Quatrains: Characteristics & Overview

Instructor: Richard Davis

Richard teaches college writing and has a master's degree in creative writing.

The quatrain is one of the most common stanzas in English poetry, but it's far from ordinary. In this lesson, you'll learn about three unique varieties of quatrain by reading examples from Thomas Gray, Alfred Lord Tennyson, and Emily Dickinson.


Imagine yourself opening a novel to a random page. It's not likely that the page will be completely covered with words from top to bottom. Instead, the text on the page is divided into paragraphs. Paragraphs keep the reader from getting lost on the page and feeling overwhelmed by a large amount of text. Even though poems tend to take up less space on a page, poetry can also be divided into pieces that improve the reader's experience.

These pieces are called stanzas. A stanza is a group of lines that serves as a division or a 'unit' in a poem (just as a paragraph is a 'unit' in prose). One of the most popular stanzas in English literature is the quatrain. A quatrain is simply a stanza made of four lines. However, in formal poetry, meter (the pattern of strong and weak syllables) and rhyme scheme (where the rhymes appear in a poem) are used to define several different types of quatrain.

The Elegiac Stanza

The first type of quatrain we'll examine is the elegiac stanza. An elegiac stanza is a quatrain that uses an a-b-a-b rhyme scheme and iambic pentameter. The term 'iambic pentameter' means that each line is made of five iambs. An iamb is a weak syllable followed by a strong syllable (as in 'above').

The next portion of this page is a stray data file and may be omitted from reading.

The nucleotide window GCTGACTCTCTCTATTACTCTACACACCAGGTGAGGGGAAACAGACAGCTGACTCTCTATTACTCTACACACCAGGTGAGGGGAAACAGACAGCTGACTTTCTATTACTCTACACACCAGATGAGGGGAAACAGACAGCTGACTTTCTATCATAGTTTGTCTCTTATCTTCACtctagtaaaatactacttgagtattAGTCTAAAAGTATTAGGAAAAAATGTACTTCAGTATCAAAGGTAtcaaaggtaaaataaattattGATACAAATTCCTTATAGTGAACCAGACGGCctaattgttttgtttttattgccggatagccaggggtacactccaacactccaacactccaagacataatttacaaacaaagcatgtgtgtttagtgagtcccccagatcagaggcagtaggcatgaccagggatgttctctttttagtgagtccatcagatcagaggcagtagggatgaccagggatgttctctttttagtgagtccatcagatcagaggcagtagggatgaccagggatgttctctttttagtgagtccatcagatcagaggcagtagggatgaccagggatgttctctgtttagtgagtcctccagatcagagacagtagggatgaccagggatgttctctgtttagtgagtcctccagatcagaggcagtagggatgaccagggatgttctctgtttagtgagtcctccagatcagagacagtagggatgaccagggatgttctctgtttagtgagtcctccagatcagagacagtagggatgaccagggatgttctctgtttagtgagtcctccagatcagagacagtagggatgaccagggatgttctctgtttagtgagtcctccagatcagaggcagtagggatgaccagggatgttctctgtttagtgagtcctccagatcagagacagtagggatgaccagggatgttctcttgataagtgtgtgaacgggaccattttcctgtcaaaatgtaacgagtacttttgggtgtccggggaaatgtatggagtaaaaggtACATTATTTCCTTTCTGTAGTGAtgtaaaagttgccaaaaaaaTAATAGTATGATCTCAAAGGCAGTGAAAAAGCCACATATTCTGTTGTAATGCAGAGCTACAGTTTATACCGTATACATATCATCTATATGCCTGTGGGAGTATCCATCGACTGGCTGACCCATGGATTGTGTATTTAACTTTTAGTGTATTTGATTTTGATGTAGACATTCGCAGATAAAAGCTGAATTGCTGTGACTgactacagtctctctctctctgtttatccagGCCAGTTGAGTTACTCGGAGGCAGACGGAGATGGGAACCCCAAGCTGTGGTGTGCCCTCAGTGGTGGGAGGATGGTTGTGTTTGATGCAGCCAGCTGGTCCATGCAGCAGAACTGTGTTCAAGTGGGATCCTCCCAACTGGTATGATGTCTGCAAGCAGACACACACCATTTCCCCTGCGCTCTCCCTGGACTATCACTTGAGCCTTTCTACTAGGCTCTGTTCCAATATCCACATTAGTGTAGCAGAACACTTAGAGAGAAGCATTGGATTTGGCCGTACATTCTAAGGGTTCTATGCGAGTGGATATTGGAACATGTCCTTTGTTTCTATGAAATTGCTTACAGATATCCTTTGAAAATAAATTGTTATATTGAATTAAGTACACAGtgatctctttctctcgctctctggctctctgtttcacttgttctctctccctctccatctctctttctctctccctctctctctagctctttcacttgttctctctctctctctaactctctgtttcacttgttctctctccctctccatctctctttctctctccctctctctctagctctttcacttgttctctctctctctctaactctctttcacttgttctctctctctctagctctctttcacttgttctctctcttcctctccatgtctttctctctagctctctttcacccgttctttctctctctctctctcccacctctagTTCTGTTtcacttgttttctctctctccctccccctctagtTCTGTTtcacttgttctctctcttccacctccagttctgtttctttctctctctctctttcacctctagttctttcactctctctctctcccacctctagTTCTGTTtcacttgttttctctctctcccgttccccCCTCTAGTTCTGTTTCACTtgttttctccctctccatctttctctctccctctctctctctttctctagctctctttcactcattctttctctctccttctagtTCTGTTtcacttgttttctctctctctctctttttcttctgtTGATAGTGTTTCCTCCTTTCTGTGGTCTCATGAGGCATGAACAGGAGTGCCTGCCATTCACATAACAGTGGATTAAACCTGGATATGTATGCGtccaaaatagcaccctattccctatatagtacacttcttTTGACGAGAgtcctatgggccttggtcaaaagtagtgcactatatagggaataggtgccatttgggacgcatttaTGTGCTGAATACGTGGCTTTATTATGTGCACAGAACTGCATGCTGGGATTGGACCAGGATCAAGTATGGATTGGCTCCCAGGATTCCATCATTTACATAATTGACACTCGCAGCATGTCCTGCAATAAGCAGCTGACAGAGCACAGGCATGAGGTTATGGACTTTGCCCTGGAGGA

Let's look at an example of this kind of stanza, as used by Thomas Gray in his 1751 poem 'Elegy Written in a Country Churchyard.' To make it easier to see how the elegiac stanza works, I've inserted letters to show the rhyme scheme and I've put the strong syllables in italics.

The curfew tolls the knell of parting day, (a)
The lowing herd wind slowly o'er the lea, (b)
The ploughman homeward plods his weary way, (a)
And leaves the world to darkness and to me. (b)

Interestingly enough, this kind of stanza wasn't always called 'elegiac.' Before Gray's poem, the elegiac stanza was referred to as the 'heroic stanza' because the quatrain's rhyme and meter were similar to those of the heroic couplet (two lines of iambic pentameter that rhyme). However, after Gray published 'Elegy Written in a Country Churchyard,' this kind of quatrain became associated with poems called elegies. An elegy is a serious, sad poem (generally about death).

The In Memoriam Stanza

The next variety of quatrain we'll discuss is called the In Memoriam stanza. An In Memoriam stanza uses an a-b-b-a rhyme scheme and iambic tetrameter. Iambic tetrameter is a kind of meter that uses four iambs on each line (unlike iambic pentameter, which uses five). Much like the elegiac stanza, the In Memoriam stanza's name is related to a specific poem. Here's a stanza from that poem: Alfred Lord Tennyson's famous elegy In Memoriam A.H.H.

So word by word, and line by line, (a)
The dead man touch'd me from the past, (b)
And all at once it seem'd at last (b)
The living soul was flash'd on mine . . . (a)

In Memoriam A.H.H., which took Tennyson 17 years to complete, was published in 1850. The poem is made of 133 'cantos' (sections) that describe the stages of the grief Tennyson experienced after the death of a close friend named Arthur Henry Hallum. Every stanza of every canto of In Memoriam A.H.H. uses the same rhyme scheme and meter. This impressive accomplishment has been immortalized with the term 'In Memoriam stanza.'

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